"Corruption and Foreign Direct Investment."
Habib, Moshin, and Leon Zurawicki. "Corruption and Foreign Direct Investment." Journal of International Business Studies 33 (2002): 291-307.
Since 1986 the volume of foreign direct investments (FDI) has increased annually by 20%. (WIR 2001) One issue that has gotten attention lately is the corruption in different countries. There now seem to be huge differences between the very corrupt countries and the less corrupt countries. However, it seems that the level of corruption in a country does not impact the amount of FDI. According to Habib, China, Brazil, Thailand, and Mexico receive large amounts of FDI, while they are perceived to have high corruption. In addition, Italy and Belgium are both perceived to be modestly corrupt yet they also receive substantial yearly FDI.
The results of the authors’ study on corruption found that corruption does impact the amount of FDI. Foreign investors may avoid corruption because they think it is morally wrong, but also because it tends to cause investments to be more costly and risky. Basically, foreign investors are unwilling to deal with the planning and operational pitfalls related to an environment with a difficult corruption level. (Habib) Foreign investors need to fight corruption because it is in their best interests. In addition, foreign investors should try to get companies that are known throughout the world as being stable and uncorrupt to move into the corrupt areas to act as positive role models for these companies.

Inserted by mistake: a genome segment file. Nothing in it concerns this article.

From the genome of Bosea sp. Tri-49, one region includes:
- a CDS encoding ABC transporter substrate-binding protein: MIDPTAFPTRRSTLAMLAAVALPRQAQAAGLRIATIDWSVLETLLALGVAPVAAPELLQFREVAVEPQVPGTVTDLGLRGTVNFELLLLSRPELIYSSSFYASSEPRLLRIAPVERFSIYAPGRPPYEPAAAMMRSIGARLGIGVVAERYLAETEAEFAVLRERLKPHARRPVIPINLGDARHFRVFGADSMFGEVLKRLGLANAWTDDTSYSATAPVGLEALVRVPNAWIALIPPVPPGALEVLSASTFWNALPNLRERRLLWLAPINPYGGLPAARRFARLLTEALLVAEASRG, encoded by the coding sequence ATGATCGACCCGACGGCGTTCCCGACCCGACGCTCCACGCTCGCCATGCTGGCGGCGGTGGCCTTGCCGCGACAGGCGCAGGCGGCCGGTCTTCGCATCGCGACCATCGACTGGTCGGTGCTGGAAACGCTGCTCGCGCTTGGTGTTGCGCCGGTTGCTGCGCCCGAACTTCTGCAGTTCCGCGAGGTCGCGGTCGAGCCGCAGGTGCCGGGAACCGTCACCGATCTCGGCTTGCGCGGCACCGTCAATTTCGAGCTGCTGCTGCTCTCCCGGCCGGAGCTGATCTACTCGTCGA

Corruption causes many problems. It raises costs, increases uncertainty, and produces bottlenecks. It also causes distortions, which allows certain companies easier access to markets than others. It also causes concerns for investors. The greater the difference between the home country and the other country in corruption, the less likely the business deal will be done fairly and the terms applied mutually.